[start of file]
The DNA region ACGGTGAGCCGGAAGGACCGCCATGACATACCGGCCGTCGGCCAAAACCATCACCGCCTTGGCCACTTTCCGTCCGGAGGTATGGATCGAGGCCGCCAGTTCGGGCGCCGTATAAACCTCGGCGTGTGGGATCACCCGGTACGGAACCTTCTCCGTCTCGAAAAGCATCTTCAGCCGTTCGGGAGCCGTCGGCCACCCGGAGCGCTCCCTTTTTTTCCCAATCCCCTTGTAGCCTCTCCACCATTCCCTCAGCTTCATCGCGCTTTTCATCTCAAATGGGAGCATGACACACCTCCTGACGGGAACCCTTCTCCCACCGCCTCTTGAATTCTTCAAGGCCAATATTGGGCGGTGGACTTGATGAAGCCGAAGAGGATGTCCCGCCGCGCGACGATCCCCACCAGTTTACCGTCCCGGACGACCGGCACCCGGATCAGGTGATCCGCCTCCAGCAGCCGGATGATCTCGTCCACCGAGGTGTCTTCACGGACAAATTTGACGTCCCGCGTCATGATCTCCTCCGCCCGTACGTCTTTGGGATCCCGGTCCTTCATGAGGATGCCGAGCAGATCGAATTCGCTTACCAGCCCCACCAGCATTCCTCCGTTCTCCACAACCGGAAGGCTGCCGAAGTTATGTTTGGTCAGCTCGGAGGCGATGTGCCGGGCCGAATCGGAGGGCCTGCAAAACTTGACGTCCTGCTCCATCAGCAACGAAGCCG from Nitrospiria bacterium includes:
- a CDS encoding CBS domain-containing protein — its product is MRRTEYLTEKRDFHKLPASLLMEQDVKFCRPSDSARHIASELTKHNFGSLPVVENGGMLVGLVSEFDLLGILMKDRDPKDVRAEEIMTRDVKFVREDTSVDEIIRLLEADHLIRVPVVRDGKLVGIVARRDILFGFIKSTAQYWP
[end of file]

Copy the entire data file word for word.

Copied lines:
The DNA region ACGGTGAGCCGGAAGGACCGCCATGACATACCGGCCGTCGGCCAAAACCATCACCGCCTTGGCCACTTTCCGTCCGGAGGTATGGATCGAGGCCGCCAGTTCGGGCGCCGTATAAACCTCGGCGTGTGGGATCACCCGGTACGGAACCTTCTCCGTCTCGAAAAGCATCTTCAGCCGTTCGGGAGCCGTCGGCCACCCGGAGCGCTCCCTTTTTTTCCCAATCCCCTTGTAGCCTCTCCACCATTCCCTCAGCTTCATCGCGCTTTTCATCTCAAATGGGAGCATGACACACCTCCTGACGGGAACCCTTCTCCCACCGCCTCTTGAATTCTTCAAGGCCAATATTGGGCGGTGGACTTGATGAAGCCGAAGAGGATGTCCCGCCGCGCGACGATCCCCACCAGTTTACCGTCCCGGACGACCGGCACCCGGATCAGGTGATCCGCCTCCAGCAGCCGGATGATCTCGTCCACCGAGGTGTCTTCACGGACAAATTTGACGTCCCGCGTCATGATCTCCTCCGCCCGTACGTCTTTGGGATCCCGGTCCTTCATGAGGATGCCGAGCAGATCGAATTCGCTTACCAGCCCCACCAGCATTCCTCCGTTCTCCACAACCGGAAGGCTGCCGAAGTTATGTTTGGTCAGCTCGGAGGCGATGTGCCGGGCCGAATCGGAGGGCCTGCAAAACTTGACGTCCTGCTCCATCAGCAACGAAGCCG from Nitrospiria bacterium includes:
- a CDS encoding CBS domain-containing protein — its product is MRRTEYLTEKRDFHKLPASLLMEQDVKFCRPSDSARHIASELTKHNFGSLPVVENGGMLVGLVSEFDLLGILMKDRDPKDVRAEEIMTRDVKFVREDTSVDEIIRLLEADHLIRVPVVRDGKLVGIVARRDILFGFIKSTAQYWP